Clearly, gender inequity in our linguistic environment needs to be closely examined so that women and men start on a genuinely even playing field. Our first step in accomplishing this is to nurture an acute awareness of how our language echoes a history of disparity between the sexes.
Consider for a moment the history of our dictionary. Written by James Murray, edited and revised by a team predominately consisting of men, the dictionary was originally and exclusively a male text. In her recent review of Pip Williams’ novel, The Dictionary of Lost Words, author and journalist Alice Vincent notes that, without women actively contributing to the dictionary’s production, certain realms of femininity (the realms outwith male authority and knowledge) were therefore excluded. Cast into a shadowy and unknown void, the words used within intensely female spaces: the birthing room, the nursery, the kitchen were significantly underrepresented.
Historically then, female experience and the language used to describe it, can be equated to an almost underground movement that has slowly surfaced as awareness about the gaps in our language have been exposed: the gaps that articulate femininity.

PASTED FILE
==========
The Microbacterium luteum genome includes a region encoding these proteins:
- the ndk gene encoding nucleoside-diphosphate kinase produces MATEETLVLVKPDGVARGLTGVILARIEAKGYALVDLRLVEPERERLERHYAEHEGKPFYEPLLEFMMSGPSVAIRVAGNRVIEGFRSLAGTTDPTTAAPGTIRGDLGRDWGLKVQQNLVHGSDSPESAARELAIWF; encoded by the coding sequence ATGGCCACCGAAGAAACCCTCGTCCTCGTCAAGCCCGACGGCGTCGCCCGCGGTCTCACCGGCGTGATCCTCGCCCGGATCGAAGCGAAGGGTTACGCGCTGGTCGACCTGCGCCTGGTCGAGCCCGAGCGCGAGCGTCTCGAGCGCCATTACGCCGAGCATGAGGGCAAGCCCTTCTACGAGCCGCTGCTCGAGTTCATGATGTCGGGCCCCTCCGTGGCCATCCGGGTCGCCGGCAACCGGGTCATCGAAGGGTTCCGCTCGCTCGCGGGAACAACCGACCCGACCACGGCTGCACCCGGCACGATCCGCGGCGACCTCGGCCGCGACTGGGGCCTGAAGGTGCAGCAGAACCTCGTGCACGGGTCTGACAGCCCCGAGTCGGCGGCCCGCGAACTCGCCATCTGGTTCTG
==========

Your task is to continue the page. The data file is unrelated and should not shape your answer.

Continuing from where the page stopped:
As Vincent goes on to highlight, exploring our dictionary today is a fascinating experience. Charting a history of the way words have been used in different contexts during different eras gives us an insight into the way our awareness of gender and gender inequality has developed over the years. As the fight against sexism has evolved, so too has our language – it is exciting to watch how those once hidden, taboo words used to describe uniquely female experience have slowly re-surfaced and been reclaimed. The linguistic history of gender therefore legitimises why we still have a gap in the language and words we use to talk about men and women, alongside giving us a real insight into the way our language exposes women’s historical disadvantage, a disadvantage that we still feel the ramifications of today.